Thursday, September 17, 2015

Yesterday's coup in Burkina Faso was tragically predictable. What happens next?

(UPDATE: To be clear, I'm not claiming that I predicted with certainty this coup would happen, but I and others noted recently that the interim government was making decisions that increased the risk of a coup.)

In July, I noted some similarities between Burkina Faso and Egypt - an uprising against a president who had been in power since the 1980s, followed by talk of putting the former president on trial for treason. Now, another similarity has emerged; just as Egypt's transition to democratic rule was interrupted by a military coup, yesterday there was a military coup against the interim government, which was preparing for elections next month.

The coup d'etat should not be a surprise. In their preparations for next month's election, Burkina Faso was excluding the party of former president Compaore and his allies from participating in the election. Political elites don't like to be excluded from elections, and often respond violently. As I wrote in August,
One problem with the new (electoral) code was that it attempted to ban supporters of Compaore's attempted constitutional amendment to run for president. These types of exclusions can be problematic. For example, in Ghana the CPP banned opposition parties and then was overthrown in a coup by officers who in turn banned the CPP. Three years after the CPP-less election, another coup removed the government. A more recent example of party-exclusion followed by political instability is the the de-Baathification policyimplemented in Iraq after Saddam's overthrow in 2003.
Burkina Faso, despite adopting the problematic electoral code, had an opportunity to avoid the risks of exclusion when the former ruling party (the CDP) and its allies appealed to the ECOWAS Court of Justice, who ruled that the ban was a violation of CDP supporters' human rights. The Constitutional Court of Burkina Faso ignored the ECOWAS Court's ruling, however, and banned legislative and presidential candidates from contesting next month's election. The CDP and its allies had no intention of taking this exclusion lying down, and called for their supporters to launch a campaign of civil disobedience.

It is little surprise that CDP allies in the military decided to launch a campaign of uncivil disobedience instead. In their statement justifying the coup, the military said their goal was peaceful and inclusive elections.

The dangers of Burkina Faso's exclusionary electoral policies were clear to many before the coup.

Back in June, International Crisis Group wrote that
The electoral code is a threat not only to the forthcoming elections but also to the future, by injecting the poison of political exclusion into a country that is attached to multiparty politics and dialogue. Potential appeals against the eligibility of candidates will be submitted from early September. The Constitutional Council could find itself submerged in petitions only one month before the election, which could delay voting. If the electoral calendar is not respected, Burkina will enter unchartered territory. Members of the transitional government, notably those drawn from the army, could argue that they should stay in power for the sake of stability.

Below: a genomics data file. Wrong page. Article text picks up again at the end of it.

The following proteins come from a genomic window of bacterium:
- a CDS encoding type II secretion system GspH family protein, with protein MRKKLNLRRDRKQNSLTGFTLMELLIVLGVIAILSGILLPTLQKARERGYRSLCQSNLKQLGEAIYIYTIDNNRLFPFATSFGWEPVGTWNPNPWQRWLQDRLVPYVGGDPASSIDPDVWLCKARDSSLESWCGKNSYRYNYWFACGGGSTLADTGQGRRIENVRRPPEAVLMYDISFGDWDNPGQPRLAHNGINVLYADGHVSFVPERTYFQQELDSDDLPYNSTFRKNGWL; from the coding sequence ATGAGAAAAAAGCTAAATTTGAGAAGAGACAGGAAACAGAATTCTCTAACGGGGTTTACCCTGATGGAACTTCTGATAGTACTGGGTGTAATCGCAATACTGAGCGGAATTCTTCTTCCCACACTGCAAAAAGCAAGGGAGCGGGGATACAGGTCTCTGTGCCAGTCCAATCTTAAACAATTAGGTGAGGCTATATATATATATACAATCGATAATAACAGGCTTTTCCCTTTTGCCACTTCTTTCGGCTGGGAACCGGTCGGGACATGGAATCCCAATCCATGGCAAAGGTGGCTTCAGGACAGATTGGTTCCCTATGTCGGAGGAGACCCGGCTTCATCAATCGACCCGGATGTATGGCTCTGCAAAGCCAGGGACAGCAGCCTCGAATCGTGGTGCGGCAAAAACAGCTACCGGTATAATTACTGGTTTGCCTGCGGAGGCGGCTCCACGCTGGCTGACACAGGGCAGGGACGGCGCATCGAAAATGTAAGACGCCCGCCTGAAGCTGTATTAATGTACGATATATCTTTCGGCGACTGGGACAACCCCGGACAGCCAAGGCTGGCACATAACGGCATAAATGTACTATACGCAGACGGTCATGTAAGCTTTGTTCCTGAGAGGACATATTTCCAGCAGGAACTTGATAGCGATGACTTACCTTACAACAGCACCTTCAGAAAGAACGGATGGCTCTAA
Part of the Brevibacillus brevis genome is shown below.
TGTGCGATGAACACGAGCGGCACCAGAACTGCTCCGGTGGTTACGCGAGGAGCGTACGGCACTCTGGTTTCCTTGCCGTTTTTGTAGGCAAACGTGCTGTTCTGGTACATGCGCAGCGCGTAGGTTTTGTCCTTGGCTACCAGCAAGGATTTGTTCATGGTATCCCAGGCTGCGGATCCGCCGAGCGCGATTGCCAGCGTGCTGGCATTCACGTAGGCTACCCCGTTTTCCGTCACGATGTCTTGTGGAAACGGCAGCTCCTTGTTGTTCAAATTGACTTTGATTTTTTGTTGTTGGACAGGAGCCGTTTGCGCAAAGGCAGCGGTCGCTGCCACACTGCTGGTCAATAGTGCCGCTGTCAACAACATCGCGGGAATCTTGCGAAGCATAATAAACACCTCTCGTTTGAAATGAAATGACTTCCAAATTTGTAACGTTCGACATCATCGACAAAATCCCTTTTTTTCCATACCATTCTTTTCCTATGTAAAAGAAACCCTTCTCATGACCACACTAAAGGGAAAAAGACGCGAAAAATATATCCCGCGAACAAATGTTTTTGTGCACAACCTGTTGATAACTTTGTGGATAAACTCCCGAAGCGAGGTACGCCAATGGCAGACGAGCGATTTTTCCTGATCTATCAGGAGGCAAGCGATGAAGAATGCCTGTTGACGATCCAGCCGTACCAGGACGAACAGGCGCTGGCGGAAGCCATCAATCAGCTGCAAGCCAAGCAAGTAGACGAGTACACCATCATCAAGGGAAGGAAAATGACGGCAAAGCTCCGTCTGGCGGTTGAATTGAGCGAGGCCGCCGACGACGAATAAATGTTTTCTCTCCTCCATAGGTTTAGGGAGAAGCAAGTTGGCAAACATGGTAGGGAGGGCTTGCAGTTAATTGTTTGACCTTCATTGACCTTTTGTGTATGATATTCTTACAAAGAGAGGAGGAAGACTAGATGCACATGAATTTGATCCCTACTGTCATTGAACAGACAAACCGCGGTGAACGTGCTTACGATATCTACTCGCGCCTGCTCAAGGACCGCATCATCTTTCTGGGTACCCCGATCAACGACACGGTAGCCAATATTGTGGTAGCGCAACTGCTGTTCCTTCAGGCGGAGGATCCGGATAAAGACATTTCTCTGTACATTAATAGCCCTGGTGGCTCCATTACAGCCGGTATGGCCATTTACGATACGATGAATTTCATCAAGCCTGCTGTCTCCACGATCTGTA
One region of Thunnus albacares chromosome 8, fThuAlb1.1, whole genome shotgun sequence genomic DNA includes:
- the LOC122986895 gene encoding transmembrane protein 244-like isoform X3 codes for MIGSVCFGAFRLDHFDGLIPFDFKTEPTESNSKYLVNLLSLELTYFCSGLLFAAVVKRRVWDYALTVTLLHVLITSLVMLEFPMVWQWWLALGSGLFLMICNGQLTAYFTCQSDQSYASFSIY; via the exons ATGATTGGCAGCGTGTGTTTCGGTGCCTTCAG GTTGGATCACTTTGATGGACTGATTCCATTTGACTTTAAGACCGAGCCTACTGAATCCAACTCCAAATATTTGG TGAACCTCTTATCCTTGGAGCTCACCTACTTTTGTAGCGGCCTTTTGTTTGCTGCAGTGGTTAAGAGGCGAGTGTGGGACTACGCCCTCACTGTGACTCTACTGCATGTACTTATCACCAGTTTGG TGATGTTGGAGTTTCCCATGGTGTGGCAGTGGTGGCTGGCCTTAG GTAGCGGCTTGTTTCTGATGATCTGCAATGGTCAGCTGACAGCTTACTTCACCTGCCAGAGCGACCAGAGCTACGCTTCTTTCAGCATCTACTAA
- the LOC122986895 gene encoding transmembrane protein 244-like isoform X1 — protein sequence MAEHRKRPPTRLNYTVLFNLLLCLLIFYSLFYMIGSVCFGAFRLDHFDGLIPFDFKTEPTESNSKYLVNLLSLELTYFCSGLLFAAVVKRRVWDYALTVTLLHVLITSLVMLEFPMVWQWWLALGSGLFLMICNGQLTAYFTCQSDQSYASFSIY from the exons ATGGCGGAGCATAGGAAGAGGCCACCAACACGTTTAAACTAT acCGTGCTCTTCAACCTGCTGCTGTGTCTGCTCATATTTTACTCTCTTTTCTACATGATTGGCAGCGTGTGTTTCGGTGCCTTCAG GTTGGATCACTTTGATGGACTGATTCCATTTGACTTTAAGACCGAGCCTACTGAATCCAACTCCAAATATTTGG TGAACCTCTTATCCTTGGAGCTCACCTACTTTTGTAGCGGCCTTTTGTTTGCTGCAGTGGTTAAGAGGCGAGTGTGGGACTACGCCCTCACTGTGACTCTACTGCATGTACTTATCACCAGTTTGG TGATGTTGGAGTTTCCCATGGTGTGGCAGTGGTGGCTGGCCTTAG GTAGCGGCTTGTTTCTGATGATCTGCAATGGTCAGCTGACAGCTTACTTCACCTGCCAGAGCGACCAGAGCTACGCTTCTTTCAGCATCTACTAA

As it turned out, the Constitutional Court maintained the ban expediently enough to keep the calendar on schedule, and the m

ilitary acted against rather than for the transitional government. But the risk of a path from exclusion to military action has been visible since at least summer.

Pierre Englebert, professor of African Politics at Pomona College, agrees that 'The transitional government “overplayed its hand” by banning members of Mr. Compaoré’s administration from participating in the coming elections."'

Other factors that increased the risk of a coup:
  • Coups are more likely in countries that have had coups in the past. Burkina Faso has had 5 successful coups since independence. 
  • A military with a history of coups often responds to civilian efforts to curtail the military by launching a coup. Two days after a commission recommended disbanding the presidential guard (RSP), the presidential guard responded with a coup. The military was also being investigated for its role in the 1987 assassination of the charismatic Thomas Sankara.
  • Coups are more common in low income countries. Burkina Faso is among the poorest 20 countries in the world. 

What will happen next?

It is unlikely that the military will remain in power for long. Recent coups in Mali and Guinea did not result in a long-term military government.

There will likely be a transition to civilian rule in the not-too-distant future, and elections. The CDP will not likely be excluded from those elections. In fact, parties who attempted to ban the CDP may be banned themselves (just as the Muslim Brotherhood was banned following Egypt's last coup).

Hopefully neither the military nor the CDP will overplay their hand, as the interim government did, and yesterdays events will eventually lead to democracy in Burkina Faso.

Perhaps the best we can hope for is that the military will negotiate some prerogatives and protections for itself (such as military control over the military budget and amnesty for the events of 1987 and this latest coup), and then inclusive elections. As Geddes, Frantz, and Wright note, "officers usually return to the barracks without being forced out, they tend to negotiate their extrication ... Usually military regimes extricate themselves from power by overseeing an election among civilian contenders."

UPDATE 2: More evidence that the coup was triggered by investigation into the military role in Sankara's death: the ballistic report was to be published today.

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